3.2. Drainage System

Radically descending rivulets dissipated the Kalimpong ridge and contributes to the Basin of Teesta River. A number of small tributaries along the ridgeline turn empty into some natural rivulets. These are locally called “jhoras”. Jhoras cause intense scouring in the region and are fed by water from numerous perennial springs in the upper part of slopes. Urban area expansion has increased the use of concrete and asphalt in the region. These materials do not allow the water to percolate through. As the area is in the process of rapid expansion, a huge amount of runoff also enhances the monsoon water flow. Being untrained, jhoras create threat to farm lands and weak slopes. The absence of a planned drained system in the area that is getting urbanized allows the water to be fed into natural tributaries that slowly flows into the major jhoras. This causes intense headward and lateral erosion, which results in slope failures near the jhoras mostly in the form of a large landslide.

3.3. Data for the Hydrological Simulation

Precipitation and potential evapotranspiration are the meteorological inputs required to run SHETRAN simulation. For areas affected by snow melt, heat budgets are also required. The rainfall data obtained is of daily accuracy and it was converted to hourly rates, assuming uniform intensity of rainfall throughout the day. A digital elevation model (DEM) of 30 m resolution was used from the Bhuvan portal of National Remote Sensing Centre, India [43]. The DEM is developed from the stereo data covered by Cartosat-1. The satellite uses two panchromatic cameras of 2.5 m spatial resolution, acquiring two images at the same time. The same scene is captured by the camera with a time difference of 52 seconds. This stereo pair is used for the development of DEM [52].
Evapotranspiration data was downloaded from the Copernicus Climate Change Service for the time period of 2010–2017. The fifth generation European Centre for Medium-Range Weather Forecasts (ECMWF) reanalysis (ERA5) hourly data was downloaded for the study area [53]. The reanalysis combines the previous forecasts with available observations with a reduced resolution, in order to provide the data of several decades. The spatial resolution of the data used in this study is 0.1° by 0.1°. The vertical coverage is from 2 m above the surface level to a depth of 289 cm beneath the ground. Evapotranspiration data is available in meters, with an hourly accuracy. The assumptions in calculating the data are that agricultural land is watered well, and artificial surface conditions due to watering, vegetation, and wind are not affecting the atmosphere. The assumption does not hold true in case of arid conditions, but for the study area where temperature is moderate throughout the year, this assumption is justified.
Other catchment properties required are soil properties and land use requirements. The catchment properties are spatially distributed, and the meteorological properties are time dependent parameters. In this study, uniform soil properties and land use type is assumed throughout the area. The reason for this assumption is that the area considered for the study is less than 32 km2 and spatializing the data within this small area may cause overfitting problems. To overcome this limitation, the parameters used were calibrated using moisture content values collected from a different database, called the Modern Era Retrospective-Analysis for Research and Applications (MERRA) using Goddard Earth Observing System Data Assimilation System Version 5 (GEOS 5) [54]. The data provides hourly surface data with 30′ horizontal resolution. The data is also a reanalysis product that has been validated.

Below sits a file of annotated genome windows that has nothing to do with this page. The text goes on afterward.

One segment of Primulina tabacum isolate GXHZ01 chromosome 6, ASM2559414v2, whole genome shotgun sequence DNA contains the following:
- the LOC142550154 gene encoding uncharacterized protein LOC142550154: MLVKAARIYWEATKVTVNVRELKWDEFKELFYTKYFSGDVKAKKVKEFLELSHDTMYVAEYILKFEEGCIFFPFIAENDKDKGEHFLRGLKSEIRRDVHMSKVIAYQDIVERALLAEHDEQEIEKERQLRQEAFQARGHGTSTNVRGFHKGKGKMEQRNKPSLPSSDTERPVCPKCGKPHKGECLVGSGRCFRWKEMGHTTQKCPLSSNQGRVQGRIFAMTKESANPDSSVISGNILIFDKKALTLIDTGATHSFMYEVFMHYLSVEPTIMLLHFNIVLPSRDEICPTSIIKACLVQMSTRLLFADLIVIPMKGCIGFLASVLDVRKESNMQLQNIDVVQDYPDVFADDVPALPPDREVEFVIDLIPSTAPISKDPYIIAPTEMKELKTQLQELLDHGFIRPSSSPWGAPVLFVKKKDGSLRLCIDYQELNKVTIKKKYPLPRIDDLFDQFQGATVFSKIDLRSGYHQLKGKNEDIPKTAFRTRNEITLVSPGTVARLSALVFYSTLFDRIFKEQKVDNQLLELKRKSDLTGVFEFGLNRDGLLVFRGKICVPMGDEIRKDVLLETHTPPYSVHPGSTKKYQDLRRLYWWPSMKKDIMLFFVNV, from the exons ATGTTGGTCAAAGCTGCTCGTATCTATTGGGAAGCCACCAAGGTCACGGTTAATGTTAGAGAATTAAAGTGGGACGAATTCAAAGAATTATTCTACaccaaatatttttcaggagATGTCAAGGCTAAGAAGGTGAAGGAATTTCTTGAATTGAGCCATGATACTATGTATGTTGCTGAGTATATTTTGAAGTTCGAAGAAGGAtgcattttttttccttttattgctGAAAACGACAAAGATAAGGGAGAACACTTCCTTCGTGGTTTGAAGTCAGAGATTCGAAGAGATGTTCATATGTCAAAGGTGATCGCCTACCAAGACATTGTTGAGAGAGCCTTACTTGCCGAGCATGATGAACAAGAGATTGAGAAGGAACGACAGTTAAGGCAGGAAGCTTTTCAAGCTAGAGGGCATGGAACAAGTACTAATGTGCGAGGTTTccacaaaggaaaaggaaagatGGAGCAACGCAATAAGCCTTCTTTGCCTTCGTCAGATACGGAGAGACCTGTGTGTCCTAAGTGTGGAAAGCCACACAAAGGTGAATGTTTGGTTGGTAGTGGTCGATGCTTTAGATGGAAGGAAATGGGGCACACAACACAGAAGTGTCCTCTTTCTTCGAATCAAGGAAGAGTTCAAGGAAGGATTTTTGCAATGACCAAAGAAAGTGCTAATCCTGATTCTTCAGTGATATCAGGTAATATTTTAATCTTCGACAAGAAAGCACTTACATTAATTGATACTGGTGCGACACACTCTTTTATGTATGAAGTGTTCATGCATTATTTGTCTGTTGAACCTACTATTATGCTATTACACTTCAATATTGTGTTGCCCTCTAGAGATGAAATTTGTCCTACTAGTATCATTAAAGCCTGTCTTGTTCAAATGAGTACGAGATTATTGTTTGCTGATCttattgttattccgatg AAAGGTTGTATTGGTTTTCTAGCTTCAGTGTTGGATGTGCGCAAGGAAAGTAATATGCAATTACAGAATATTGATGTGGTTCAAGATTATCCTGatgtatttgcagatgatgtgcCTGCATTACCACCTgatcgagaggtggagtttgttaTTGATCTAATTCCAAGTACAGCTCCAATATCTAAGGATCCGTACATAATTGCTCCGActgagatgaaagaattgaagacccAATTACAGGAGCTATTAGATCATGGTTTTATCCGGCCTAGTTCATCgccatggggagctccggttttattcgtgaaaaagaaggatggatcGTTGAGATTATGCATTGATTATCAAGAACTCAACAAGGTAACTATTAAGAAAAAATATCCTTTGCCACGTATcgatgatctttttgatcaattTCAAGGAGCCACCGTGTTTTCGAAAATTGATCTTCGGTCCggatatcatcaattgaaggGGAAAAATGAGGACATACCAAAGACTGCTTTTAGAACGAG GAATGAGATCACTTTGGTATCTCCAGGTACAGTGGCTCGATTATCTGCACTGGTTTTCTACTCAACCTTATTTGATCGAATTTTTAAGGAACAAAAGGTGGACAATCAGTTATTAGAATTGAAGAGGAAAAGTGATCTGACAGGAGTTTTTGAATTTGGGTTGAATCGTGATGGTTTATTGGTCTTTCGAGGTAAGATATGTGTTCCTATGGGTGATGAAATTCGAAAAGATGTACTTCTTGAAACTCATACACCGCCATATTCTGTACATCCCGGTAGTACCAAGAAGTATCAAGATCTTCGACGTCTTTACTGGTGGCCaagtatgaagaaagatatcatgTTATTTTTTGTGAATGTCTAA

4. Methodology of Study

4.1. Simulation of Soil Moisture

The SHETRAN model can be used to simulate processes and drainage pathways in river catchments. The model has been used extensively across the world [32,47,55,56]. This study focused only on one out of the three components of SHETRAN, the water flow component. The spatially distributed input data is used to solve the partial differential equations governing the flow. A three-dimensional grid based on the DEM resolution was used to solve the equations.
In this study, the data from only one rain gauge station was used for the analysis, and hence, meteorological properties were considered as being uniform across the domain for each time interval. The evapotranspiration and rainfall conditions are assumed to be same within the study area.
SHETRAN uses the following equations for hydrological processes.
Penman–Monteith equation [57] for evapotranspiration;
Saint–Venant equations, two dimensional diffusion wave approximation [57] for overland flow;
Saint–Venant equations, one dimensional diffusion wave approximation [57] for channel flow;
Rutter equation [57] for canopy drip and interception;
Variably saturated flow equation (3D) [58] for subsurface flow;
The calibration of catchment properties was done using Nash–Sutcliffe efficiency (NSE) [59,60], defined by the following.
R 2 = 1 i = 1 n ( w i o w i m ) 2 i = 1 n ( w i o w i o ¯ ) 2
where w i o . and w i m are the observed and simulated moisture content when at each time step. w i o ¯ is the arithmetic mean of observed moisture content. Calibration was done for n days. The value of NSE should be one in the case of a perfect model.

4.2. Rainfall Events and Empirical Thresholds